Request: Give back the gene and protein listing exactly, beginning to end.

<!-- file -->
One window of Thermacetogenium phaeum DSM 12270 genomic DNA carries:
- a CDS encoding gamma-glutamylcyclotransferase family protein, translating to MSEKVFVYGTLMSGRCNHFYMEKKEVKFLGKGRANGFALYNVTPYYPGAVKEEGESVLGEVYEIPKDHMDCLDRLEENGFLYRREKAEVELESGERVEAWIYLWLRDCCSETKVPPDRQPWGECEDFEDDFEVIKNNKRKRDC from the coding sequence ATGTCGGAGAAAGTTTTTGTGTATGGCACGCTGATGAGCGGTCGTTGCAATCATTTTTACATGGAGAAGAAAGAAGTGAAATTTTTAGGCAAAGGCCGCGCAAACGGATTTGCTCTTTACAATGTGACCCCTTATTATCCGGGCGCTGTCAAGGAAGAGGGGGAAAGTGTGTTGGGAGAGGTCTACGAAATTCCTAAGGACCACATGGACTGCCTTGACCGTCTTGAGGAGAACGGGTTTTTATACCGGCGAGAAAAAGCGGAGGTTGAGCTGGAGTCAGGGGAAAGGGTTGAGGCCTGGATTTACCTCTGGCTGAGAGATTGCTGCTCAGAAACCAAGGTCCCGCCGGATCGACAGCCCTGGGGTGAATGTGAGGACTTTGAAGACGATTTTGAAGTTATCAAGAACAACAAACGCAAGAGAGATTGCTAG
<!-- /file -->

One window of Thermacetogenium phaeum DSM 12270 genomic DNA carries:
- a CDS encoding gamma-glutamylcyclotransferase family protein, translating to MSEKVFVYGTLMSGRCNHFYMEKKEVKFLGKGRANGFALYNVTPYYPGAVKEEGESVLGEVYEIPKDHMDCLDRLEENGFLYRREKAEVELESGERVEAWIYLWLRDCCSETKVPPDRQPWGECEDFEDDFEVIKNNKRKRDC from the coding sequence ATGTCGGAGAAAGTTTTTGTGTATGGCACGCTGATGAGCGGTCGTTGCAATCATTTTTACATGGAGAAGAAAGAAGTGAAATTTTTAGGCAAAGGCCGCGCAAACGGATTTGCTCTTTACAATGTGACCCCTTATTATCCGGGCGCTGTCAAGGAAGAGGGGGAAAGTGTGTTGGGAGAGGTCTACGAAATTCCTAAGGACCACATGGACTGCCTTGACCGTCTTGAGGAGAACGGGTTTTTATACCGGCGAGAAAAAGCGGAGGTTGAGCTGGAGTCAGGGGAAAGGGTTGAGGCCTGGATTTACCTCTGGCTGAGAGATTGCTGCTCAGAAACCAAGGTCCCGCCGGATCGACAGCCCTGGGGTGAATGTGAGGACTTTGAAGACGATTTTGAAGTTATCAAGAACAACAAACGCAAGAGAGATTGCTAG